At a plenary session of the 42nd General Assembly three pastors, each representing a different  age category, described “the state of the PCA” from their perspective. Below is a slightly edited version of the comments Bryan Chapell, a long time pastor, teacher, professor, and former president of Covenant Theological Seminary, made to the Assembly, from his vantage point.

I want to share with you some recent correspondence to a friend. He is the head of a mission agency and has been visiting a PCA church. He was impressed enough to consider membership and asked for my honest assessment of the state of the PCA. Here, with a few edits, is what I shared with him:

My friend, the local church that you are attending is a fine representative of one part of the PCA, but clearly it is not representative of the whole. Your church would be on the “progressive” side of things and would represent a majority of the younger pastors and the churches that are growing. It is hard to tell, however, if that church represents a majority of the PCA as a whole. If it does, it is barely a majority. The denomination, as a whole, is clearly divided between traditionalists, progressives, and neutrals. The traditionalists are highly committed to Confessional fidelity and are often worried about perceived doctrinal drift.

The progressives are frustrated by the perceived cultural isolation of the denomination and the lack of Gospel impact upon the larger culture.

The neutrals are happy (even proud) for the PCA’s biblical fidelity, are at a loss for why their churches are not growing, and perceive that the traditionalists and progressives fuss too much about too little.

Theological zeal and institutional loyalty keep the traditionalists engaged despite their concern about the church. The progressives are increasingly concerned that the church cannot move forward without controversy, and segments of this wing occasionally talk about whether it’s worth staying — even though most votes go their way at the General Assembly level. The neutrals always hold the swing votes at the General Assembly level — they can be frightened into action by the traditionalists but generally are more inspired by, and aligned with, the progressives.

Our Strengths and Weaknesses

The PCA’s best features include its fidelity to Scripture, its spiritually and doctrinally mature leadership, its congregations of highly committed believers, and a strong missional impulse. Weaknesses include its litigious culture, its cultural paranoia, and its blindness to its America-centricity, making it largely unaware or unconcerned about its role in the global Christian community.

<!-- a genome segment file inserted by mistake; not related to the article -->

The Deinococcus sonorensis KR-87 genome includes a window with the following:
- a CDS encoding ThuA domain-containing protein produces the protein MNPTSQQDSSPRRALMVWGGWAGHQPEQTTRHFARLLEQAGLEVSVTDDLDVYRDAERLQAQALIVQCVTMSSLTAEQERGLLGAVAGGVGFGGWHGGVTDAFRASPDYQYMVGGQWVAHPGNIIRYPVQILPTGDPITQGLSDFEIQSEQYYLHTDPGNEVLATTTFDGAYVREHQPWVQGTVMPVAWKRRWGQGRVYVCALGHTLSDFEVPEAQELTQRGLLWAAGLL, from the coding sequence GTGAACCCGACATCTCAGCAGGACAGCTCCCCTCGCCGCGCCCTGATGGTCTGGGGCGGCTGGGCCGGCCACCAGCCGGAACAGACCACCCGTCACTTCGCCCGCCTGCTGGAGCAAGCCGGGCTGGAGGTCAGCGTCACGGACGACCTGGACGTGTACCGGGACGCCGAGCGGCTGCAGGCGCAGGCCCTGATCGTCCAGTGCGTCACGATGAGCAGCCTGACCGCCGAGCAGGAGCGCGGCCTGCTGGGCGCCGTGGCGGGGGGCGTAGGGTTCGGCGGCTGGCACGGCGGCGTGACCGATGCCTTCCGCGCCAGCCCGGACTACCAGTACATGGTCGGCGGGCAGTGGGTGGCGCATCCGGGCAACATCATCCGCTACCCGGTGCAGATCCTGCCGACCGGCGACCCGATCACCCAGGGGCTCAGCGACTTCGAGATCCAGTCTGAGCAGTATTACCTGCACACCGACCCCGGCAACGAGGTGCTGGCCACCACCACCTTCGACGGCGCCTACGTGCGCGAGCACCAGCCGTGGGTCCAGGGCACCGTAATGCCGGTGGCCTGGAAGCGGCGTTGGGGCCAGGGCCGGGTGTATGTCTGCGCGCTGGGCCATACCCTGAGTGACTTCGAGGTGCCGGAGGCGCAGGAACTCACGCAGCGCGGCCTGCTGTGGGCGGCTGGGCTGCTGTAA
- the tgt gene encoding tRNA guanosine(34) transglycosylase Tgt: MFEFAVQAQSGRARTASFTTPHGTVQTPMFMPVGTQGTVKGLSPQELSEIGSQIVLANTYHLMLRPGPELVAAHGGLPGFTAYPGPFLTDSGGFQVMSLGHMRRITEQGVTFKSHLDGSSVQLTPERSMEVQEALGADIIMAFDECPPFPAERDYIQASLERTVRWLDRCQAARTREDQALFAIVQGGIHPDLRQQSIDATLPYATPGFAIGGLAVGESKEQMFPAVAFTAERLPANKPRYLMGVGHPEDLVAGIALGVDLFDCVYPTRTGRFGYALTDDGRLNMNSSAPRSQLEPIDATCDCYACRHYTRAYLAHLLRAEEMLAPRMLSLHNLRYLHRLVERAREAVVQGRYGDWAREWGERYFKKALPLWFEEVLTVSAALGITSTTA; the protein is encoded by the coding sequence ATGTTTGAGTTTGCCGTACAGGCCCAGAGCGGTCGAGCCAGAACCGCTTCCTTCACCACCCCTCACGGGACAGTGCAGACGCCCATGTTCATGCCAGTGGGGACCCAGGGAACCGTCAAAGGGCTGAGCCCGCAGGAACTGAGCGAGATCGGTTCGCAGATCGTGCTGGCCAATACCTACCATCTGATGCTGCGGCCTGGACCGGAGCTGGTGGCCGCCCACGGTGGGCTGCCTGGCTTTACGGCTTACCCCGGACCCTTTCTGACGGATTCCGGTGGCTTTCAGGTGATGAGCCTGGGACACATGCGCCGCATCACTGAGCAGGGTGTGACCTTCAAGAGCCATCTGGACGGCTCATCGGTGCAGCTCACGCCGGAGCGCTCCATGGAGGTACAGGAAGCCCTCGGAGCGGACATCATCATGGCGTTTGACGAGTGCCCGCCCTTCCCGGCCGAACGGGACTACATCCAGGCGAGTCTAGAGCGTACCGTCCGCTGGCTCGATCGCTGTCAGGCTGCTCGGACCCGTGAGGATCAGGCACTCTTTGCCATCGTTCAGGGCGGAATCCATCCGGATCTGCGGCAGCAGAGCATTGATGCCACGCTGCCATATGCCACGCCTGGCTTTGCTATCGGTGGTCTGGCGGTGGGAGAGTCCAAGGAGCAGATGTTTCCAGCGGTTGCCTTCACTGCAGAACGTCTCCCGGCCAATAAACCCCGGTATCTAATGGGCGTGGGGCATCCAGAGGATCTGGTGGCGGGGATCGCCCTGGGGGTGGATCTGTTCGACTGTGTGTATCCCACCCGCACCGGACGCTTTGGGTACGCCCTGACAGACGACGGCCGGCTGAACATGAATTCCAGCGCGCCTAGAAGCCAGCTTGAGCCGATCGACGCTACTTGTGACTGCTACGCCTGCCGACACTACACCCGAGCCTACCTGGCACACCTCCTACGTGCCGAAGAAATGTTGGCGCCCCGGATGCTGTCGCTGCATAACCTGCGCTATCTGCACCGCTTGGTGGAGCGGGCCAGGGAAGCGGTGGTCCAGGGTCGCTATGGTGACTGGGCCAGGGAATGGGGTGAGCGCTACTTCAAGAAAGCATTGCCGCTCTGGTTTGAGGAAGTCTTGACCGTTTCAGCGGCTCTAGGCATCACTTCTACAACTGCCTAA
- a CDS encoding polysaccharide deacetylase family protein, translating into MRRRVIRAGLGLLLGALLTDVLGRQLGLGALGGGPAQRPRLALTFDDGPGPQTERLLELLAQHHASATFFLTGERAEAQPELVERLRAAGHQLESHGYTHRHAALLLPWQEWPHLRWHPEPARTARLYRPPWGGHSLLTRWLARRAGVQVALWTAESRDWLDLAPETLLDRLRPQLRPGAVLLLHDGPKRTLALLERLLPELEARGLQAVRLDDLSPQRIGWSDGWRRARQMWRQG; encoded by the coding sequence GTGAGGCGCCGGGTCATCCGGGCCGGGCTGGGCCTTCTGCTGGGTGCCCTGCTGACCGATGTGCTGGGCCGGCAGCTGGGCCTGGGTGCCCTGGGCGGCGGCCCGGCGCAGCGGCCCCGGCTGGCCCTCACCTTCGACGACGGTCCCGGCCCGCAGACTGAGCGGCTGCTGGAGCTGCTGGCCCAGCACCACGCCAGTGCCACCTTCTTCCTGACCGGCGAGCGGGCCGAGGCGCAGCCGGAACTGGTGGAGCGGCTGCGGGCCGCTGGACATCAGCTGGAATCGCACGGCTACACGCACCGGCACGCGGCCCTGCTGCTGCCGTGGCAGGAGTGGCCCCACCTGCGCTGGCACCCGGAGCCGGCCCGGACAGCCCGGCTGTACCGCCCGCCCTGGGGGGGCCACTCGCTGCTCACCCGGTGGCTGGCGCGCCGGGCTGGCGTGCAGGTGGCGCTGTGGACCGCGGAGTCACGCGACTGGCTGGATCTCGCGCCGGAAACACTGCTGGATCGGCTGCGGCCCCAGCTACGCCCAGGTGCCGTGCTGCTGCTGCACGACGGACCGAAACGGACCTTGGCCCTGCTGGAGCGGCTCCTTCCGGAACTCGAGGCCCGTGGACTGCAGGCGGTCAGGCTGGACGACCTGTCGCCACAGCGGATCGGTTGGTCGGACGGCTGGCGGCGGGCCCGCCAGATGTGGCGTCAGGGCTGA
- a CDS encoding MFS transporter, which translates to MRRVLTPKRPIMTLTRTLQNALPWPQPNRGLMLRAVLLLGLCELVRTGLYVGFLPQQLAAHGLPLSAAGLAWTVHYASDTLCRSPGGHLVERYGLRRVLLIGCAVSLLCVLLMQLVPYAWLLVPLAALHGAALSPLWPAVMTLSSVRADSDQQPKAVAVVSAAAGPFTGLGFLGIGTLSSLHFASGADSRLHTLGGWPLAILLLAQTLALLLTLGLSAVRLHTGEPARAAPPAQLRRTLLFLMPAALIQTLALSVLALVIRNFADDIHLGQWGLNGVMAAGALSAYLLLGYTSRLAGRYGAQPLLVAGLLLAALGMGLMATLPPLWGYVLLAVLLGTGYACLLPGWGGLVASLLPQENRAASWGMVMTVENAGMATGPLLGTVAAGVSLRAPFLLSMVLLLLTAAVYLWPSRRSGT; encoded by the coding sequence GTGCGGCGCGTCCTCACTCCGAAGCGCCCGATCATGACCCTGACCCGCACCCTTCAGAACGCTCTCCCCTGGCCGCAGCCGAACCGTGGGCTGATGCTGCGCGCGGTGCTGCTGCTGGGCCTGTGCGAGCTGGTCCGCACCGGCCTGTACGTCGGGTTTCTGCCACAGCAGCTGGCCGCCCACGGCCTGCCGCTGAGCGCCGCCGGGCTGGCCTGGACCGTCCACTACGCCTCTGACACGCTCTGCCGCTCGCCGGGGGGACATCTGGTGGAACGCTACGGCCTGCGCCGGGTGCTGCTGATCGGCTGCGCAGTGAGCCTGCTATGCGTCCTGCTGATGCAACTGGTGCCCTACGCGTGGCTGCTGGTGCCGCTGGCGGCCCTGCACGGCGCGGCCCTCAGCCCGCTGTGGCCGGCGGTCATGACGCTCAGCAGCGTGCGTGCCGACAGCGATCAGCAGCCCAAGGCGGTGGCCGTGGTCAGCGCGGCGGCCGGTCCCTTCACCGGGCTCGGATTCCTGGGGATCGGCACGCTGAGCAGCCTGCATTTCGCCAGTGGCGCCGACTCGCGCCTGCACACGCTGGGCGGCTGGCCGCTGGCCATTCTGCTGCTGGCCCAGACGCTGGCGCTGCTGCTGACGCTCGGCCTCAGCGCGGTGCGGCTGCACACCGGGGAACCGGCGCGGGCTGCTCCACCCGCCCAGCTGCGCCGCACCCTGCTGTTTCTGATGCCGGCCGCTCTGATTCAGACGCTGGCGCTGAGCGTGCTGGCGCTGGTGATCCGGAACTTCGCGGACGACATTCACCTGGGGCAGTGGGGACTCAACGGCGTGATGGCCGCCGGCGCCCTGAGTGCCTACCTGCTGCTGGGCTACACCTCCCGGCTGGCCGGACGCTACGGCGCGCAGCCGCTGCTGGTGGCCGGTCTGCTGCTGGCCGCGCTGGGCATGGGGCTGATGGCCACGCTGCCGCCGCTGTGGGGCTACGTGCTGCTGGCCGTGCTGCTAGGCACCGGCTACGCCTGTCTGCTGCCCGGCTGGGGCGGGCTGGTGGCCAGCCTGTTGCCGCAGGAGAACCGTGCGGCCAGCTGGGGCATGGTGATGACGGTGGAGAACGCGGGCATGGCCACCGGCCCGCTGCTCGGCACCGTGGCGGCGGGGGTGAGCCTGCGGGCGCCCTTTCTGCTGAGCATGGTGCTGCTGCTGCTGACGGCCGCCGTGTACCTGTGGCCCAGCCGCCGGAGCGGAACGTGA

An oft-repeated statement about the PCA is that “it’s a mess, but it’s the best mess around.” That statement is usually made by those who don’t know where they would go for greater fidelity to biblical and Reformed distinctives. Attitudinally, many  younger pastors would prefer to be in the EPC or the new Anglican denominations. However, the squishiness of doctrine in those circles, the low likelihood of local churches changing affiliations, and, of course, divergent views on the role of women are concerns that combine to keep most from jumping ship and also keep them trying to contribute to PCA health.

In a curious way, a spate of recent controversies has actually settled down the PCA in recent years. The controversies, while stimulating lots of rhetoric, have actually involved few people, and that has led to an easing of tensions and some better dialogue among leaders.

Despite this relative peace, if more progress is not made in cultural engagement, demographic diversity, and world-Christian involvement, my own children will struggle to stay with the PCA (although all are presently in PCA churches). Still, the only way I know to help her is (1) to work for the Gospel in the corner of the kingdom where God has placed me; (2) to keep trying to help the different strands understand each other; and (3) to work with leaders from the different strands to develop mutual trust that will be needed to work together for Christ’s purposes in our world.

Our Generational Differences and Perspectives

To help the different strands understand one another, I want to repeat previous observations about common (not universal) differences in the generations of our church:

The generation that is 50-plus years old was raised in a time of perceived Christian-majority culture; according to Francis Schaeffer it was the time of “Christian consensus.”

The priority of many evangelical Christians who matured in that cultural context was to mobilize this “silent majority” in order to control the religious and political processes of the nation to halt cultural erosion (e.g., Schaeffer’s “A Day of Sober Rejoicing” delivered at the General Assembly marking the RPCES’s “Joining and Receiving” with the PCA). These dynamics created a “Halt” mission for Christians of that generation. The goals: Halt abortion, pornography, drugs, promiscuity, tree huggers, socialism, liberalism, and illegal immigration.

By contrast, Christians in the generation that is 40-minus years old have never perceived themselves as a majority but always as a minority in a pluralistic culture. As a consequence, this generation’s calling is perceived not as gaining control, but as gaining credibility to deal with an already eroded culture.

The need to win a hearing for a credible faith has resulted in a “Help” mission for this generation’s church leaders. The goals: Help orphans (to counter abortion through adoption), AIDS sufferers (to win a Gospel hearing from gays and a gay-sympathetic culture), sex-trafficking victims, addicts (enslaved by chemical, gambling, gaming, body-image, or sexual brokenness), the environment (to teach the world that we are stewards of God’s creation), and poor and oppressed foreigners within our borders.